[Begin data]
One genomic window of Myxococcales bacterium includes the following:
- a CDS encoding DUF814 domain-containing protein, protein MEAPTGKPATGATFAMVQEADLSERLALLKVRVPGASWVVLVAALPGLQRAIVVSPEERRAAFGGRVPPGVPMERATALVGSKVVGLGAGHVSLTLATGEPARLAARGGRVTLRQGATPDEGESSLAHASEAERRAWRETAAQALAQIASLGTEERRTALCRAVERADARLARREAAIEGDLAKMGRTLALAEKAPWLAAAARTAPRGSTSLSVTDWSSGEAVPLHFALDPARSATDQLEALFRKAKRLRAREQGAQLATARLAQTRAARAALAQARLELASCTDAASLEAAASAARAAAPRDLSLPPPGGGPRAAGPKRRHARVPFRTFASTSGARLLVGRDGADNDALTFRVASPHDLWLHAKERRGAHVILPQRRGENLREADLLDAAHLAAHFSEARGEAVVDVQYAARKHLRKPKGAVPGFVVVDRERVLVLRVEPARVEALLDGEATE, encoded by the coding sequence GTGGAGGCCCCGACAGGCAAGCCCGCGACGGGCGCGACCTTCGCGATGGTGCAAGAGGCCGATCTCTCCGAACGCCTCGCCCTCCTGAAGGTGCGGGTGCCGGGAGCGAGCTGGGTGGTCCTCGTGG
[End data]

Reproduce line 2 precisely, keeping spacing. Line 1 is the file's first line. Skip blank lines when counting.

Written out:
- a CDS encoding DUF814 domain-containing protein, protein MEAPTGKPATGATFAMVQEADLSERLALLKVRVPGASWVVLVAALPGLQRAIVVSPEERRAAFGGRVPPGVPMERATALVGSKVVGLGAGHVSLTLATGEPARLAARGGRVTLRQGATPDEGESSLAHASEAERRAWRETAAQALAQIASLGTEERRTALCRAVERADARLARREAAIEGDLAKMGRTLALAEKAPWLAAAARTAPRGSTSLSVTDWSSGEAVPLHFALDPARSATDQLEALFRKAKRLRAREQGAQLATARLAQTRAARAALAQARLELASCTDAASLEAAASAARAAAPRDLSLPPPGGGPRAAGPKRRHARVPFRTFASTSGARLLVGRDGADNDALTFRVASPHDLWLHAKERRGAHVILPQRRGENLREADLLDAAHLAAHFSEARGEAVVDVQYAARKHLRKPKGAVPGFVVVDRERVLVLRVEPARVEALLDGEATE, encoded by the coding sequence GTGGAGGCCCCGACAGGCAAGCCCGCGACGGGCGCGACCTTCGCGATGGTGCAAGAGGCCGATCTCTCCGAACGCCTCGCCCTCCTGAAGGTGCGGGTGCCGGGAGCGAGCTGGGTGGTCCTCGTGG